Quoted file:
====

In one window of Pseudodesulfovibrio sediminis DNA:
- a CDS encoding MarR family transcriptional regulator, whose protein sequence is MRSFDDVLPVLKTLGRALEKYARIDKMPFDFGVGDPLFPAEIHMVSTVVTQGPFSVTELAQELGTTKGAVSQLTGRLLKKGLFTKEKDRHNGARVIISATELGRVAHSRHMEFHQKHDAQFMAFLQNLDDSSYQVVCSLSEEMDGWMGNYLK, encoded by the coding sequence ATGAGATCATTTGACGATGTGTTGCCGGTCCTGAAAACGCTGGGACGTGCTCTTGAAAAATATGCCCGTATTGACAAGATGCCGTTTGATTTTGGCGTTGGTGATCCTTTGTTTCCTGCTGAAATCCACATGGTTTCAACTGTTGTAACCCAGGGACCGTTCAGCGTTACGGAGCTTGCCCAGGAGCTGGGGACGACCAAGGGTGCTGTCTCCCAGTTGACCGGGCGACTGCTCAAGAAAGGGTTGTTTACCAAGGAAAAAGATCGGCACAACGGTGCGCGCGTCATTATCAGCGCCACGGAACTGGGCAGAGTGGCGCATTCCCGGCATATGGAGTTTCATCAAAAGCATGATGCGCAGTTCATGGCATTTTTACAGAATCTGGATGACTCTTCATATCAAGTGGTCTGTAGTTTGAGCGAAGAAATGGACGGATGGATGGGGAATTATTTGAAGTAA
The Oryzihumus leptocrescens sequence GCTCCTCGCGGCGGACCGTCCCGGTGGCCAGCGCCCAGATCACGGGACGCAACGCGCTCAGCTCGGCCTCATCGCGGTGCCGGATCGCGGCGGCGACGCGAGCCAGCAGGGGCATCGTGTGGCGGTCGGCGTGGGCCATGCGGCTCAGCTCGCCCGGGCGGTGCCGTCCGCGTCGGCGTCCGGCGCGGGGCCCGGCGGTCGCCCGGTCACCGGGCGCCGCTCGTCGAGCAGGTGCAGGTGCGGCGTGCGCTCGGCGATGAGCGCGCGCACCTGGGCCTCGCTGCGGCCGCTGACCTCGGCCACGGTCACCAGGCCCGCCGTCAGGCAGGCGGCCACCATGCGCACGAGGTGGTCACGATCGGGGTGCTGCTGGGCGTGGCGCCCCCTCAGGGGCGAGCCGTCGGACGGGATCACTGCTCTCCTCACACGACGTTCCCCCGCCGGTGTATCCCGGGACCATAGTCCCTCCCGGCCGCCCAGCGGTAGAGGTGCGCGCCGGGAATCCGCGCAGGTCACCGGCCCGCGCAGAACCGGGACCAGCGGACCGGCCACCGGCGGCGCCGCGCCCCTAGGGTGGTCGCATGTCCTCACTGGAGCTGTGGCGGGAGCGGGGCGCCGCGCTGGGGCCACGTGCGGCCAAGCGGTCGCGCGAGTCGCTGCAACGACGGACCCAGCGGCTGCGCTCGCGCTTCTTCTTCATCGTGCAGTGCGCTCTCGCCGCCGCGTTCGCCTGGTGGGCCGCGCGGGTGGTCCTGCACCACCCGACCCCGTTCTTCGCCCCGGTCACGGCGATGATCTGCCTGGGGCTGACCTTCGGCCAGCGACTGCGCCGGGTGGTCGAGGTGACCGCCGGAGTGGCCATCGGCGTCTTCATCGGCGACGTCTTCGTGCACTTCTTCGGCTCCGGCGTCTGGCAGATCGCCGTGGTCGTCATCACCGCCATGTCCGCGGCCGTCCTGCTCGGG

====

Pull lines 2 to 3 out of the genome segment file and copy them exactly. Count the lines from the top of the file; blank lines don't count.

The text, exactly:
- a CDS encoding MarR family transcriptional regulator, whose protein sequence is MRSFDDVLPVLKTLGRALEKYARIDKMPFDFGVGDPLFPAEIHMVSTVVTQGPFSVTELAQELGTTKGAVSQLTGRLLKKGLFTKEKDRHNGARVIISATELGRVAHSRHMEFHQKHDAQFMAFLQNLDDSSYQVVCSLSEEMDGWMGNYLK, encoded by the coding sequence ATGAGATCATTTGACGATGTGTTGCCGGTCCTGAAAACGCTGGGACGTGCTCTTGAAAAATATGCCCGTATTGACAAGATGCCGTTTGATTTTGGCGTTGGTGATCCTTTGTTTCCTGCTGAAATCCACATGGTTTCAACTGTTGTAACCCAGGGACCGTTCAGCGTTACGGAGCTTGCCCAGGAGCTGGGGACGACCAAGGGTGCTGTCTCCCAGTTGACCGGGCGACTGCTCAAGAAAGGGTTGTTTACCAAGGAAAAAGATCGGCACAACGGTGCGCGCGTCATTATCAGCGCCACGGAACTGGGCAGAGTGGCGCATTCCCGGCATATGGAGTTTCATCAAAAGCATGATGCGCAGTTCATGGCATTTTTACAGAATCTGGATGACTCTTCATATCAAGTGGTCTGTAGTTTGAGCGAAGAAATGGACGGATGGATGGGGAATTATTTGAAGTAA
The Oryzihumus leptocrescens sequence GCTCCTCGCGGCGGACCGTCCCGGTGGCCAGCGCCCAGATCACGGGACGCAACGCGCTCAGCTCGGCCTCATCGCGGTGCCGGATCGCGGCGGCGACGCGAGCCAGCAGGGGCATCGTGTGGCGGTCGGCGTGGGCCATGCGGCTCAGCTCGCCCGGGCGGTGCCGTCCGCGTCGGCGTCCGGCGCGGGGCCCGGCGGTCGCCCGGTCACCGGGCGCCGCTCGTCGAGCAGGTGCAGGTGCGGCGTGCGCTCGGCGATGAGCGCGCGCACCTGGGCCTCGCTGCGGCCGCTGACCTCGGCCACGGTCACCAGGCCCGCCGTCAGGCAGGCGGCCACCATGCGCACGAGGTGGTCACGATCGGGGTGCTGCTGGGCGTGGCGCCCCCTCAGGGGCGAGCCGTCGGACGGGATCACTGCTCTCCTCACACGACGTTCCCCCGCCGGTGTATCCCGGGACCATAGTCCCTCCCGGCCGCCCAGCGGTAGAGGTGCGCGCCGGGAATCCGCGCAGGTCACCGGCCCGCGCAGAACCGGGACCAGCGGACCGGCCACCGGCGGCGCCGCGCCCCTAGGGTGGTCGCATGTCCTCACTGGAGCTGTGGCGGGAGCGGGGCGCCGCGCTGGGGCCACGTGCGGCCAAGCGGTCGCGCGAGTCGCTGCAACGACGGACCCAGCGGCTGCGCTCGCGCTTCTTCTTCATCGTGCAGTGCGCTCTCGCCGCCGCGTTCGCCTGGTGGGCCGCGCGGGTGGTCCTGCACCACCCGACCCCGTTCTTCGCCCCGGTCACGGCGATGATCTGCCTGGGGCTGACCTTCGGCCAGCGACTGCGCCGGGTGGTCGAGGTGACCGCCGGAGTGGCCATCGGCGTCTTCATCGGCGACGTCTTCGTGCACTTCTTCGGCTCCGGCGTCTGGCAGATCGCCGTGGTCGTCATCACCGCCATGTCCGCGGCCGTCCTGCTCGGG